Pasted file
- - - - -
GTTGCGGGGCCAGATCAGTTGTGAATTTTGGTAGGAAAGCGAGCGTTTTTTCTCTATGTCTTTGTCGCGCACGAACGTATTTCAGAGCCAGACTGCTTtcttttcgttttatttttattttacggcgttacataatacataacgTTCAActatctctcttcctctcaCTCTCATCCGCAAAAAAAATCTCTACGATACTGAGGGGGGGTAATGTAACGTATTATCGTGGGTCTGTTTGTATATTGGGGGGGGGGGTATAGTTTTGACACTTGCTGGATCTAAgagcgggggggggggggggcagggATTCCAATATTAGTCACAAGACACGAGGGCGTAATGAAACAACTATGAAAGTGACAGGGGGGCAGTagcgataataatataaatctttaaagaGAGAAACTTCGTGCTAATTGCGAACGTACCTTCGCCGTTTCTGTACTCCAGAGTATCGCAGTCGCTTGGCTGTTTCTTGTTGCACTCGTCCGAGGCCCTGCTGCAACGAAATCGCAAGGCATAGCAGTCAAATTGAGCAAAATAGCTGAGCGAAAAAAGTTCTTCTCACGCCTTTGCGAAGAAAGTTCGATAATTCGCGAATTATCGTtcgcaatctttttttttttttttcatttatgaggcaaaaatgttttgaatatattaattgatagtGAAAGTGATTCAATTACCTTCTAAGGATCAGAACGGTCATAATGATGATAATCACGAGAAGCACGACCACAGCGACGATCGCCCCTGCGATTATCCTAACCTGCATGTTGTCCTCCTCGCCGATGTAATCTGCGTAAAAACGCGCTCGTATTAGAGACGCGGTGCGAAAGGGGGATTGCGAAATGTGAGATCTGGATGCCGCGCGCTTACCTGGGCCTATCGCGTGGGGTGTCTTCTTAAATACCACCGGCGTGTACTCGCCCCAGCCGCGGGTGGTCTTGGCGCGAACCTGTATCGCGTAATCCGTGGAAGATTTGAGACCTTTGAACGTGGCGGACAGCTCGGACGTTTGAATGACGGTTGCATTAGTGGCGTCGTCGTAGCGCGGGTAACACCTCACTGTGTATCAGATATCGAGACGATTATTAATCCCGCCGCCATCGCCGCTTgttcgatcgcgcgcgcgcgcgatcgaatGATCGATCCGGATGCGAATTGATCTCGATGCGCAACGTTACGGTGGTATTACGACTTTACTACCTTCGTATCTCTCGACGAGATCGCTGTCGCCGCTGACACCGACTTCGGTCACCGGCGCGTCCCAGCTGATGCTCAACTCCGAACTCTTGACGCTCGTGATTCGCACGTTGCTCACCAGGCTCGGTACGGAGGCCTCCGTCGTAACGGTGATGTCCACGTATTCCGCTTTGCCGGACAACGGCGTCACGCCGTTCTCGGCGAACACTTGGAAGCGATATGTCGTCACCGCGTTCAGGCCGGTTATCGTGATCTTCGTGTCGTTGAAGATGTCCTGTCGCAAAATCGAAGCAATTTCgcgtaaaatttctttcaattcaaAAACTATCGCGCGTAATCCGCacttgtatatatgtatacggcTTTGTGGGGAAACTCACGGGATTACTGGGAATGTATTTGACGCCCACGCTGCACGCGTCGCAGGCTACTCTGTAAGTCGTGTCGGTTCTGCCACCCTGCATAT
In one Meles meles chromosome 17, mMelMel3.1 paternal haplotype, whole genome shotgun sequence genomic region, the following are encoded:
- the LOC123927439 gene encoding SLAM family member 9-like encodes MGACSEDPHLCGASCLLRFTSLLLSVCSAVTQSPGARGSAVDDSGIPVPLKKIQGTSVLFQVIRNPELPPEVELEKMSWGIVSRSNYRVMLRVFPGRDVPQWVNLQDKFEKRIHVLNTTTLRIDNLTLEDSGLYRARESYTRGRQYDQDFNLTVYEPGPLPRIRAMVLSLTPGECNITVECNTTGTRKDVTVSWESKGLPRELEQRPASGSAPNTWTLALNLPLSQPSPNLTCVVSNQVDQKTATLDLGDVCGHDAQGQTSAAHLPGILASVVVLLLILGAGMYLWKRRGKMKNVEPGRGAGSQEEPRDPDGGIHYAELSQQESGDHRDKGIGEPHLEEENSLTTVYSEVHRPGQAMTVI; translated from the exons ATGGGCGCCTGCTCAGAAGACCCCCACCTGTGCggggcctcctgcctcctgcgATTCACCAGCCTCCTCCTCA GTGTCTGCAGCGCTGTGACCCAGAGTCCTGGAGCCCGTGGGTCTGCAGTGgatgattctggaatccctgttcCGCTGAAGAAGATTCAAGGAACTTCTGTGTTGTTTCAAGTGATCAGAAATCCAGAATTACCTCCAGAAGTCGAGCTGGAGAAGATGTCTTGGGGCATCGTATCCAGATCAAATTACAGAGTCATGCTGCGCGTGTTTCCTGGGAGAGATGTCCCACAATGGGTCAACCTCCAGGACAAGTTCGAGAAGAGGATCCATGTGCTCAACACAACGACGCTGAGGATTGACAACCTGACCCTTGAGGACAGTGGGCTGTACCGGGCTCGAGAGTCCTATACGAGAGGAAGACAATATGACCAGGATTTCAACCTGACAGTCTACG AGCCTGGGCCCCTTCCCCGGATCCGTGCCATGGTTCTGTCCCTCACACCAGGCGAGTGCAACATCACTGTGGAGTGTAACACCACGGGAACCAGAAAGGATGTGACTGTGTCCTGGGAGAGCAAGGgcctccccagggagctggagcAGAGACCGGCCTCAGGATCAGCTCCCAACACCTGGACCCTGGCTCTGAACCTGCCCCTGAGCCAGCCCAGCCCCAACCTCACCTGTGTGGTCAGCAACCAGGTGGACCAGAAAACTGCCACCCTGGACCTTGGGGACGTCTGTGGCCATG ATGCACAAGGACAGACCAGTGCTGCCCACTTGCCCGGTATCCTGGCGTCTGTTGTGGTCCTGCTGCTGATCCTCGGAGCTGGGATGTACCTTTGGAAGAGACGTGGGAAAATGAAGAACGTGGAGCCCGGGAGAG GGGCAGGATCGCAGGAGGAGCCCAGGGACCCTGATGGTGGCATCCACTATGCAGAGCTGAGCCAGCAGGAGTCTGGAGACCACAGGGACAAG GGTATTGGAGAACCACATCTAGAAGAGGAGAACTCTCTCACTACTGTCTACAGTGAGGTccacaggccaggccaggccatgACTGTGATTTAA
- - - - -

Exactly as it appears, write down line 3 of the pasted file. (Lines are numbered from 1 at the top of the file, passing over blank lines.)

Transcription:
- the LOC123927439 gene encoding SLAM family member 9-like encodes MGACSEDPHLCGASCLLRFTSLLLSVCSAVTQSPGARGSAVDDSGIPVPLKKIQGTSVLFQVIRNPELPPEVELEKMSWGIVSRSNYRVMLRVFPGRDVPQWVNLQDKFEKRIHVLNTTTLRIDNLTLEDSGLYRARESYTRGRQYDQDFNLTVYEPGPLPRIRAMVLSLTPGECNITVECNTTGTRKDVTVSWESKGLPRELEQRPASGSAPNTWTLALNLPLSQPSPNLTCVVSNQVDQKTATLDLGDVCGHDAQGQTSAAHLPGILASVVVLLLILGAGMYLWKRRGKMKNVEPGRGAGSQEEPRDPDGGIHYAELSQQESGDHRDKGIGEPHLEEENSLTTVYSEVHRPGQAMTVI; translated from the exons ATGGGCGCCTGCTCAGAAGACCCCCACCTGTGCggggcctcctgcctcctgcgATTCACCAGCCTCCTCCTCA GTGTCTGCAGCGCTGTGACCCAGAGTCCTGGAGCCCGTGGGTCTGCAGTGgatgattctggaatccctgttcCGCTGAAGAAGATTCAAGGAACTTCTGTGTTGTTTCAAGTGATCAGAAATCCAGAATTACCTCCAGAAGTCGAGCTGGAGAAGATGTCTTGGGGCATCGTATCCAGATCAAATTACAGAGTCATGCTGCGCGTGTTTCCTGGGAGAGATGTCCCACAATGGGTCAACCTCCAGGACAAGTTCGAGAAGAGGATCCATGTGCTCAACACAACGACGCTGAGGATTGACAACCTGACCCTTGAGGACAGTGGGCTGTACCGGGCTCGAGAGTCCTATACGAGAGGAAGACAATATGACCAGGATTTCAACCTGACAGTCTACG AGCCTGGGCCCCTTCCCCGGATCCGTGCCATGGTTCTGTCCCTCACACCAGGCGAGTGCAACATCACTGTGGAGTGTAACACCACGGGAACCAGAAAGGATGTGACTGTGTCCTGGGAGAGCAAGGgcctccccagggagctggagcAGAGACCGGCCTCAGGATCAGCTCCCAACACCTGGACCCTGGCTCTGAACCTGCCCCTGAGCCAGCCCAGCCCCAACCTCACCTGTGTGGTCAGCAACCAGGTGGACCAGAAAACTGCCACCCTGGACCTTGGGGACGTCTGTGGCCATG ATGCACAAGGACAGACCAGTGCTGCCCACTTGCCCGGTATCCTGGCGTCTGTTGTGGTCCTGCTGCTGATCCTCGGAGCTGGGATGTACCTTTGGAAGAGACGTGGGAAAATGAAGAACGTGGAGCCCGGGAGAG GGGCAGGATCGCAGGAGGAGCCCAGGGACCCTGATGGTGGCATCCACTATGCAGAGCTGAGCCAGCAGGAGTCTGGAGACCACAGGGACAAG GGTATTGGAGAACCACATCTAGAAGAGGAGAACTCTCTCACTACTGTCTACAGTGAGGTccacaggccaggccaggccatgACTGTGATTTAA